Usually when you write an article, you hope for lots of comments. Comments are a good sign. You’ve struck a nerve. People feel compelled to have their say.
Comments lead to discussion, which brings in more readers. You can say to your boss: “Look how many people are reading my article,” and ask for a pay rise.
Tweets are good too. Facebook ‘likes’, Google+ recommendations, shares – any kind of social media approbation you can think of.
So when an article gets ignored or overlooked, you skulk back to your bunker and feel rather bad about things.
Except in this instance …
Why I’m glad everyone ignored my story about uranium
Writers dream of the glory that is bestowed upon the high-profile social commentator. They want the column in the broadsheet that gets them a thousand comments for every article. They want to be invited onto the BBC to hold court about this or that issue, and for that interview to then go viral. They want to be paid fortunes for uttering their opinions.
But these great intellectuals don’t put their money where their mouth is. Yours truly, however, does.
Back in early December, I posted this article on uranium. I suggested that a ‘stealth bull market’ might be underway.
Barely a uranium company attended Mines and Money (one of the world’s biggest mining conferences) last year, for example. Investor interest was close to zero. Hardly any mines can make money at current prices, funding has disappeared and that means there’s going to end up being a shortfall in supply. Because nobody gives a fig about uranium any more.
Do you know what? Nobody gave a fig about my article either. Nil comments. Not one. The big zero. Two likes on Facebook – one of them from me. Four tweets – one from me, one from my mum, one from MoneyWeek and one random.
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The proud, egotistical Dominic Frisby harrumphed. I should have written something about gold or house prices – or, better still, both. (I believe one ‘house prices measured in gold’ article still holds MoneyWeek’s ‘most commented’ record.)
But the proud, egotistical Dominic Frisby is a rotten investor. One of the first rules of investing is that ego and pride should both be left at the door, along with opinions, prejudices, biases and bigotries. Humility is everything. And if you’re not humble, it won’t be long before Mr Market teaches you to be.
The canny Dominic Frisby, who, believe it or not, does appear on occasion, had a rather different interpretation. Zero interest is an extremely positive sign.
As a buyer, there’s nobody to compete with for stock. You can get it cheaply. You can buy it quietly. You can take your time. There are plenty of people still to enter the market and then shout “buy uranium!” once they’ve taken a position.
Uranium has bottomed out
I’m not saying uranium is going to shoot up from here. Memories of the 2006 bubble still linger. Bubbles take many years to unwind. But I am saying that the low is in – at least in my opinion.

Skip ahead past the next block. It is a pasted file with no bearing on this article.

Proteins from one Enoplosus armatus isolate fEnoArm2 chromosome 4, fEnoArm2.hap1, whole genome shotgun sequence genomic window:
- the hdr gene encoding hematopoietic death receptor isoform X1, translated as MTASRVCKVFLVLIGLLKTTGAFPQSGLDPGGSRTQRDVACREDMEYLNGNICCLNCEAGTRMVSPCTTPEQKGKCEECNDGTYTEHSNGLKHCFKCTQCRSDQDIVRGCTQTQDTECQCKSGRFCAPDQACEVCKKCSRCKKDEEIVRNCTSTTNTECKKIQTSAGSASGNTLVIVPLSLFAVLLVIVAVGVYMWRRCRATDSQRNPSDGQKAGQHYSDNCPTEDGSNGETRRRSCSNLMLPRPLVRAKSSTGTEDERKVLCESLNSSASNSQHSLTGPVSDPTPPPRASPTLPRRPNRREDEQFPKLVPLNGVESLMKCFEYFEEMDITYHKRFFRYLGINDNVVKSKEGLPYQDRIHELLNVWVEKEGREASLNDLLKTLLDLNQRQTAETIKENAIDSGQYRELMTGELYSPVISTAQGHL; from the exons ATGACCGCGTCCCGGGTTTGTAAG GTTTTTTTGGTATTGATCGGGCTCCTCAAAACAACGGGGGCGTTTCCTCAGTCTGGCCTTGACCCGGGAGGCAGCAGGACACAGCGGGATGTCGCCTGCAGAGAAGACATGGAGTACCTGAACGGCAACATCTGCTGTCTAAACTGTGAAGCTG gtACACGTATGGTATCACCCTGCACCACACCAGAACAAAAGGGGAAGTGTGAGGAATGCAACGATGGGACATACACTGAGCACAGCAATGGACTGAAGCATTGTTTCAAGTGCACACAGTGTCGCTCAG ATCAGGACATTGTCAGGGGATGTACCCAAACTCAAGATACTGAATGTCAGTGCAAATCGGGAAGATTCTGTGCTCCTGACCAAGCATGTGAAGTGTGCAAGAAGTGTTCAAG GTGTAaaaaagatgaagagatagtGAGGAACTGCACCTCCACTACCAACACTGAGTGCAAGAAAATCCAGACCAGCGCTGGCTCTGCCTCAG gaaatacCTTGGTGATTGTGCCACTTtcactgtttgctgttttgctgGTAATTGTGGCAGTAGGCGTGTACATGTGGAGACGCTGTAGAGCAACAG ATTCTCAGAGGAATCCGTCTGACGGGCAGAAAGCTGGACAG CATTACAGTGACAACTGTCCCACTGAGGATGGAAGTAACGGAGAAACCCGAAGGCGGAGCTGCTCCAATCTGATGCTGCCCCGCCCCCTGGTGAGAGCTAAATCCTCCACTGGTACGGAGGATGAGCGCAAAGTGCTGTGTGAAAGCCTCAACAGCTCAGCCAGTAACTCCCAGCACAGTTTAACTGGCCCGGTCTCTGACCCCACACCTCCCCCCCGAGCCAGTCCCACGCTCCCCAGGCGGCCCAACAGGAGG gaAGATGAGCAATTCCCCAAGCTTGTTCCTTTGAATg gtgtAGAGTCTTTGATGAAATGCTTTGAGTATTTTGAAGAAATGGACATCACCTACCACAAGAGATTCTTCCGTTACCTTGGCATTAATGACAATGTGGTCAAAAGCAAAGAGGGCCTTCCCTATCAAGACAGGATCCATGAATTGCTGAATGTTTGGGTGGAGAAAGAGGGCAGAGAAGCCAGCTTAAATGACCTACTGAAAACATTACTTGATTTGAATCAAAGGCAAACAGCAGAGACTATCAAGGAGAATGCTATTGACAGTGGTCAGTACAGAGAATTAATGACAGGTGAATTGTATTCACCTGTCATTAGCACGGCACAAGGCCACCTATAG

The uranium price itself (or rather the uranium oxide price) is mired at around $35 a pound. After two years of post-Fukushima declines from a high of about $70/lb, it has been flat at $35/lb since July.
It’s hard to see how the price can fall much lower from here. Most deposits are unviable at $35/lb. Broadly speaking, $50/lb is the cut-off – so development of new mines has all but stalled. Exploration has all but dried up.
Current uranium production stands at about 130 million pounds a year, while usage stands at around 180 million. The shortfall is made up from old Russian military stockpiles. How long will these last? Your guess is as good as mine.
But electricity consumption is on the increase worldwide and more reactors are being built, so demand will at least remain steady, if not grow.
So how can you benefit? It’s still too early in the cycle to buy explorers and developers. The way to play it is either to go for the metal itself, via the Toronto-listed Uranium Participation Corp (TSX: U), or to go for a large producer.
Below, is a chart of Uranium Participation Corp, which tracks the uranium price. You can see the falls in 2011, the long grind lower and then that ‘triple bottom’ – a low in late 2012, re-tested successfully in March 2013 and again last October – where I have drawn the dotted red line.
If you were to buy this stock, the obvious place for a stop is just below that red line.
Alternatively, there’s a US-listed exchange-traded fund which tracks uranium miners and developers. But I still favour the world’s largest pure-play producer, Cameco (TSX: CCO; NYSE: CCJ). I recommended it back in December, since when it’s had a pop and a pullback.
Anything can go wrong in mining, and it usually does, particularly if the metal in question is uranium. So make sure you have a clear exit strategy. But C$21-22 seems a reasonable entry point. There’s resistance at $25. I have $30 as an eventual target.
My stop-loss is just below the late 2012 lows at C$16. But I’d be surprised to see it fall below $18.
Here’s the chart. What do you think?
• Follow @dominicfrisby on Twitter.
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